- by Rachel Harvey, Deaconess -
“Aren’t you coming home for the trial?”
I’ve fielded this question a lot in the past couple days. Today, a member of my home community is on trial by the church we both love. I am from Lebanon, PA (pronounced Leb-nin). Formerly “famous” for Bethlehem Steel, Sweet Bologna and “Lebanon Levi” from Amish Mafia, today my social media feed is buzzing with news from United Methodists across the country following a church trial of Rev. Frank Schafer. Frank is a Lebanon father and United Methodist pastor, who officiated at his gay son’s wedding which is illegal according to The United Methodist Church’s (UMC) law.
Lebanon is a town of approximately 25,000. My rural roots are often termed “Pennsyltucky”, politically resembling rural Kentucky over our metro Philly and Pittsburg bookends. When one Eastern PA progressive heard where I grew up he said, “I can’t believe anyone progressive came from there.” And when I heard the news of Frank’s fatherly love for his son, I both could and couldn’t believe it was from my home.
This morning, more than most, when I woke Pennsylvania was on my mind. I wondered if my Uncle Matt, a UMC pastor who serves within 15 miles of Frank, would be selected for the jury pool. I wondered what my other family members, in an around Lebanon, heard yesterday from their local pulpits. I thought about the former and future campers at Camp Innabah where Frank’s trial was starting. I wondered how my Reconciling family, of conscience and call, was preparing for the beginning of the trial. As I got ready to head into the RMN office in Chicago, 10 seconds on the radio set my head spinning.
Yesterday afternoon several tornados touched down in Illinois. During the intro for a news story an eye witness shared that while his family was safely below ground he was clutching his iPhone to capture the damage done to his house. The ten second testimony of his choice in the midst of a disaster struck me as both physically stupid and wildly symbolic of the choice many of us face today. The fact that there is a trial today prompted by a former employee’s son a month before the six year statute of limitations was lifted is in simple terms – stupid. It’s a senseless stewardship of church funds and symptomatic of the ways an unjust and oppressive system continues to challenge the lives of those who follow Jesus’ teaching to love one another. Sadly this is not the first or likely to be the last church trial related to LGBTQ inclusion, others are already at various points in the process.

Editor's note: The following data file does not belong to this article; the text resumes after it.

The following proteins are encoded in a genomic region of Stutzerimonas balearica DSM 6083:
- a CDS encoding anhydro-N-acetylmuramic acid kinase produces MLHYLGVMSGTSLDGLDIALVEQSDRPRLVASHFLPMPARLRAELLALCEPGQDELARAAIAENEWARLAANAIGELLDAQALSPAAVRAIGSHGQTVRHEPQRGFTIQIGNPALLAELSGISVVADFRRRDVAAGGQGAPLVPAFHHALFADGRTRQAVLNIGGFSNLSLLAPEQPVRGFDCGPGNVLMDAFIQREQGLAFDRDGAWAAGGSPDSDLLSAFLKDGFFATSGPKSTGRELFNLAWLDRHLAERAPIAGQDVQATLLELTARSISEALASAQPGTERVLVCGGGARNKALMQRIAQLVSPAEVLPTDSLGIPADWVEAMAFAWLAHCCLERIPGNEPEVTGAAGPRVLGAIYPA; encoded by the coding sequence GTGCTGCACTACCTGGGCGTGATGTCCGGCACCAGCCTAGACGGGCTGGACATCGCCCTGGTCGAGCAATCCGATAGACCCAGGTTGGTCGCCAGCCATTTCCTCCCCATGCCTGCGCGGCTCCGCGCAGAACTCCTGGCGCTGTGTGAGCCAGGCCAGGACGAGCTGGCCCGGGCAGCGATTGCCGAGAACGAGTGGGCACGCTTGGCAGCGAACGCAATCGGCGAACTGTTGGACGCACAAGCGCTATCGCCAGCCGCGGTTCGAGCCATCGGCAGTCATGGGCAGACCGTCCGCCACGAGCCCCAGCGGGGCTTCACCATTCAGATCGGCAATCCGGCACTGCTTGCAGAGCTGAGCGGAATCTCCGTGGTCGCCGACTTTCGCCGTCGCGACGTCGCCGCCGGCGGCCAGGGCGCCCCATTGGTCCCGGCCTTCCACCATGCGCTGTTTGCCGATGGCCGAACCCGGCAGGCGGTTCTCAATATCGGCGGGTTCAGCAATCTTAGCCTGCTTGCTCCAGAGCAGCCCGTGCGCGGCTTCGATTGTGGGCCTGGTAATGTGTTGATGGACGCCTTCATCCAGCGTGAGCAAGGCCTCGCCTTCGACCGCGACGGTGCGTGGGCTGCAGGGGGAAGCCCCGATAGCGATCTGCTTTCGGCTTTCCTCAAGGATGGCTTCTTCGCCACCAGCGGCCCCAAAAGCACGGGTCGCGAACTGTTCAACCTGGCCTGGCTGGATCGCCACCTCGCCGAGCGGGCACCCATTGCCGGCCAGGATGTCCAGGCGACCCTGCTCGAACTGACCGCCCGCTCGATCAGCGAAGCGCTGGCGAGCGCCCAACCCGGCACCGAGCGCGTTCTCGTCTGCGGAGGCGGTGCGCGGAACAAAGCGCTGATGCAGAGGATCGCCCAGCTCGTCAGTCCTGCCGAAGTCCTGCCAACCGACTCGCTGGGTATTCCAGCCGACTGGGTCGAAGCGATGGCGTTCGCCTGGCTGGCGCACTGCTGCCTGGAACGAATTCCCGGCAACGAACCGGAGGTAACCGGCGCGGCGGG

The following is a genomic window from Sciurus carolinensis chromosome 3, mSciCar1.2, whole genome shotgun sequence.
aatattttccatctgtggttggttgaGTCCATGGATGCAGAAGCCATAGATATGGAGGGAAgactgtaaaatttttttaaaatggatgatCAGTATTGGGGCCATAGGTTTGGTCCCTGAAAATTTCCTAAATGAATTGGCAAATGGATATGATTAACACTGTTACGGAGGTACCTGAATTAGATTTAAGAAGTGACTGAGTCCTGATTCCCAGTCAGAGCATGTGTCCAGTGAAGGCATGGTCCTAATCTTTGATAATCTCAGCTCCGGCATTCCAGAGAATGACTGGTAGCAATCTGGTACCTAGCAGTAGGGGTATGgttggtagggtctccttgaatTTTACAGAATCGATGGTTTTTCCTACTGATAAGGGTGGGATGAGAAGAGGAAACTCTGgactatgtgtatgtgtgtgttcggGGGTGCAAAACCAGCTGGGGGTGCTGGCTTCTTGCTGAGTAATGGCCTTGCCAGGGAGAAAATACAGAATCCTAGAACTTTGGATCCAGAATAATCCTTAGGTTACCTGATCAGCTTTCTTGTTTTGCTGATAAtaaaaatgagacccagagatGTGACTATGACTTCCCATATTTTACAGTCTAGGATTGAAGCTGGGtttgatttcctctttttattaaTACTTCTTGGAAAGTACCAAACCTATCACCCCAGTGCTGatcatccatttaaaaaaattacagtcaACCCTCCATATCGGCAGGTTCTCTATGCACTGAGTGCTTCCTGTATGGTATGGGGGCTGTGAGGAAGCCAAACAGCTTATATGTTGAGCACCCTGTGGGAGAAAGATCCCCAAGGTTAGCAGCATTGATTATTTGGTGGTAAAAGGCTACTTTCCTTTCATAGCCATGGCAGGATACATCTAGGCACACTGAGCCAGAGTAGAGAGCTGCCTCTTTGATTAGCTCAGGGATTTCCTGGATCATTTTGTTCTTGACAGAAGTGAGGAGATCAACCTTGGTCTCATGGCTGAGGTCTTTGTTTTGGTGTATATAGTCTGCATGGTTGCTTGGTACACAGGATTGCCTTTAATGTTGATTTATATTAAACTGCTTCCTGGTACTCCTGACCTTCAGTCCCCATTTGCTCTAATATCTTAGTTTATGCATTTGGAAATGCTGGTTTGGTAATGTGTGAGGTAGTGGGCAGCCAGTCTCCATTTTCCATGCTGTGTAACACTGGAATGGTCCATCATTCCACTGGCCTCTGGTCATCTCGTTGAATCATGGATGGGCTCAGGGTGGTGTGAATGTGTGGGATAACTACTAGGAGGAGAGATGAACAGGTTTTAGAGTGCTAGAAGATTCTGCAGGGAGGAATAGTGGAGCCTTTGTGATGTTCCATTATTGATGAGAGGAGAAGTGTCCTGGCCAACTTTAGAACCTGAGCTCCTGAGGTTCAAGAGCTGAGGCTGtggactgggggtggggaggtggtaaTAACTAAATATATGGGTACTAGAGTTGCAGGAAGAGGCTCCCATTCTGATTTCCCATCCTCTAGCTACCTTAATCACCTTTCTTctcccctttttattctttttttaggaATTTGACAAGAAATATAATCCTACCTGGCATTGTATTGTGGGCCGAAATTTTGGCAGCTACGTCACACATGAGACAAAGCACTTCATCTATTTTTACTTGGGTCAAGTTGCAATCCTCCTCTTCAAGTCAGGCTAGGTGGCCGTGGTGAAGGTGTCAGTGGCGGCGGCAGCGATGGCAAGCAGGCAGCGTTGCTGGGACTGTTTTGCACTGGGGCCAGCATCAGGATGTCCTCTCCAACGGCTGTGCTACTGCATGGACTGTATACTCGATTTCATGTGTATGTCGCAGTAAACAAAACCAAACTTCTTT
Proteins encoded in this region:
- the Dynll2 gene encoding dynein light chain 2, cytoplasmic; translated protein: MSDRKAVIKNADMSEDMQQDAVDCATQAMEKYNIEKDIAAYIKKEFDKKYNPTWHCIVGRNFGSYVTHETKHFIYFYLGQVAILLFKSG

So what do we do? We organize.
Some of us are at Camp Innabah witnessing Frank’s trial. We are there to bear witness to harm and hope, to tell the story, to support one another and sing songs that remind us of who we are. Some of us are home, glued to social media and praying for a glimpse of justice with every click of the mouse. Some of us are immersed in ministries which demand our full attention today, working and witnessing for God’s all inclusive justice.
“No mom, I won’t be coming home for the trial, but I will be there next week for Thanksgiving and I hope we can talk about the trial then”, was one response to the initial question that prompted this blog post. While my mom doesn’t hold positions of power that will change the language in the Book of Discipline, I know that the open and honest conversations I have with her do change the ways LGBTQ people who attend her church experience God’s love. I know when I lovingly speak and listen to my cousins navigate homophobic language at youth group, it changes how their LGBTQ friends are heard and I know through all these conversations my understanding of God’s love deepens. And if that type of transformational, practical, relational organizing can take place in Lebanon, PA - I know it can happen anywhere.
Praying for Frank, his son and family and working together with him and you toward our collective freedom.
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Rachel is a United Methodist Deaconess appointed to serve as Program Director. Prior to joining RMN in August 2009, Rachel worked for 2 years as a mission specialist with The Advance at the General Board of Global Ministries. As a mission specialist she focused on youth and young adults and created the B1 campaign. From 2004 -2006 Rachel was as a US-2 missionary serving as the director of CoffeeLoft.org, a Reconciling campus ministry at The University of South Dakota. Rachel has also worked with Response, a magazine of the United Methodist Women and The Church of St. Paul and St. Andrew, United Methodist (SPSA) in New York City.